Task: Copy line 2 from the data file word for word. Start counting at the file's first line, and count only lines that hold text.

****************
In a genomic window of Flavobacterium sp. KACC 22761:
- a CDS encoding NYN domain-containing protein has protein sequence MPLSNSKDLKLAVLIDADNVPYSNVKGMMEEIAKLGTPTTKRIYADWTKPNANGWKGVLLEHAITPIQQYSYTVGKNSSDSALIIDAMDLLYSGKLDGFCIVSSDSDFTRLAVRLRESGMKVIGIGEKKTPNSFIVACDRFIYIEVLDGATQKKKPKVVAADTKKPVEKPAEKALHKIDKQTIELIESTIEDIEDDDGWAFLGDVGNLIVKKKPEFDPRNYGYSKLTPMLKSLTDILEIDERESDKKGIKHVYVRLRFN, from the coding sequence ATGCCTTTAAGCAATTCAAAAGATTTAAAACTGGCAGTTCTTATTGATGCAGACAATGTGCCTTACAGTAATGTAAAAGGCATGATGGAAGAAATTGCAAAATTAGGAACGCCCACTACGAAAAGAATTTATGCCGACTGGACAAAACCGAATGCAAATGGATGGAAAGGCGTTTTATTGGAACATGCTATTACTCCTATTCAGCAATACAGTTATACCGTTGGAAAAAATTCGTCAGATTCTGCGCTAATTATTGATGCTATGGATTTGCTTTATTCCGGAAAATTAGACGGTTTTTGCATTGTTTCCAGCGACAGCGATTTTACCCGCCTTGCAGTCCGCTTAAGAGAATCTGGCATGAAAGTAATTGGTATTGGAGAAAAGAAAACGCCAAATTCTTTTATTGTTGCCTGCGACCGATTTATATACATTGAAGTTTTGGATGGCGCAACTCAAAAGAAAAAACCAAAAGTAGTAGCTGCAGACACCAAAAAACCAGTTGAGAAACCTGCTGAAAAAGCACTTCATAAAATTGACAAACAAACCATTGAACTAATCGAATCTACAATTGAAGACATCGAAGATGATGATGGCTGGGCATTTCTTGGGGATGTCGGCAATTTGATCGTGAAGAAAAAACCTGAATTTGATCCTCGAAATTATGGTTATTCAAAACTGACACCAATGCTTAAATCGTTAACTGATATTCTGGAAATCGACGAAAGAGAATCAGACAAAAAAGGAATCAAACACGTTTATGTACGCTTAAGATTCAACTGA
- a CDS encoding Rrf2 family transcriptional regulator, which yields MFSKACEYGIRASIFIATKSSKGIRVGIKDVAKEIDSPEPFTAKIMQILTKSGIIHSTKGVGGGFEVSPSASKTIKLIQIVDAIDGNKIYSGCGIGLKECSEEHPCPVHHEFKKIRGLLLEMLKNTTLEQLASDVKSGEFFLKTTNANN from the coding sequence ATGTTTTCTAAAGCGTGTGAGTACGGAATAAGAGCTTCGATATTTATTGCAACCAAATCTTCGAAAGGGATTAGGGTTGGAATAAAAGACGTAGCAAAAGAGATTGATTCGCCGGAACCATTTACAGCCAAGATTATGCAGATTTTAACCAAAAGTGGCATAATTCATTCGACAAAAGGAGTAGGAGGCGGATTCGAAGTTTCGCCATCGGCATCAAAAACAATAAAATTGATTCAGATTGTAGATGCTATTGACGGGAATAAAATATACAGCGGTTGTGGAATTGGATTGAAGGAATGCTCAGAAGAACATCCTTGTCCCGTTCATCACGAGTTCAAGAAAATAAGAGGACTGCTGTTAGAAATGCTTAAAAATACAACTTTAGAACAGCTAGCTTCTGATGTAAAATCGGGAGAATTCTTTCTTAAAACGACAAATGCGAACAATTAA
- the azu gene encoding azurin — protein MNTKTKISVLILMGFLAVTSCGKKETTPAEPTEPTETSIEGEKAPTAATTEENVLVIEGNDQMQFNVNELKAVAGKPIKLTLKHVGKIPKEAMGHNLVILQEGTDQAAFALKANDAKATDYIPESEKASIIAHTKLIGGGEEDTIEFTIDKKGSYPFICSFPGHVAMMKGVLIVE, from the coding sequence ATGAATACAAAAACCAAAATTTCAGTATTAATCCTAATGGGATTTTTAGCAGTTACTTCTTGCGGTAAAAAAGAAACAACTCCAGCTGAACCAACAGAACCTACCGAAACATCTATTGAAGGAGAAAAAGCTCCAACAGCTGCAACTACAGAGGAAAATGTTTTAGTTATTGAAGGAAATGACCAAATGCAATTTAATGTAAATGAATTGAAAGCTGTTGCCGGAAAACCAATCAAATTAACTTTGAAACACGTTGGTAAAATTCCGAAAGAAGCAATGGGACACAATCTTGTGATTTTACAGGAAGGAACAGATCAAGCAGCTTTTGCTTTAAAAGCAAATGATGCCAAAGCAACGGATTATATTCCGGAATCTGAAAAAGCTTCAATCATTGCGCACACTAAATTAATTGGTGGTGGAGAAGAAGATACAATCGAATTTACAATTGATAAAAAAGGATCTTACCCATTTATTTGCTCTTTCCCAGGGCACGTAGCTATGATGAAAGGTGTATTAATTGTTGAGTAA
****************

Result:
- a CDS encoding NYN domain-containing protein has protein sequence MPLSNSKDLKLAVLIDADNVPYSNVKGMMEEIAKLGTPTTKRIYADWTKPNANGWKGVLLEHAITPIQQYSYTVGKNSSDSALIIDAMDLLYSGKLDGFCIVSSDSDFTRLAVRLRESGMKVIGIGEKKTPNSFIVACDRFIYIEVLDGATQKKKPKVVAADTKKPVEKPAEKALHKIDKQTIELIESTIEDIEDDDGWAFLGDVGNLIVKKKPEFDPRNYGYSKLTPMLKSLTDILEIDERESDKKGIKHVYVRLRFN, from the coding sequence ATGCCTTTAAGCAATTCAAAAGATTTAAAACTGGCAGTTCTTATTGATGCAGACAATGTGCCTTACAGTAATGTAAAAGGCATGATGGAAGAAATTGCAAAATTAGGAACGCCCACTACGAAAAGAATTTATGCCGACTGGACAAAACCGAATGCAAATGGATGGAAAGGCGTTTTATTGGAACATGCTATTACTCCTATTCAGCAATACAGTTATACCGTTGGAAAAAATTCGTCAGATTCTGCGCTAATTATTGATGCTATGGATTTGCTTTATTCCGGAAAATTAGACGGTTTTTGCATTGTTTCCAGCGACAGCGATTTTACCCGCCTTGCAGTCCGCTTAAGAGAATCTGGCATGAAAGTAATTGGTATTGGAGAAAAGAAAACGCCAAATTCTTTTATTGTTGCCTGCGACCGATTTATATACATTGAAGTTTTGGATGGCGCAACTCAAAAGAAAAAACCAAAAGTAGTAGCTGCAGACACCAAAAAACCAGTTGAGAAACCTGCTGAAAAAGCACTTCATAAAATTGACAAACAAACCATTGAACTAATCGAATCTACAATTGAAGACATCGAAGATGATGATGGCTGGGCATTTCTTGGGGATGTCGGCAATTTGATCGTGAAGAAAAAACCTGAATTTGATCCTCGAAATTATGGTTATTCAAAACTGACACCAATGCTTAAATCGTTAACTGATATTCTGGAAATCGACGAAAGAGAATCAGACAAAAAAGGAATCAAACACGTTTATGTACGCTTAAGATTCAACTGA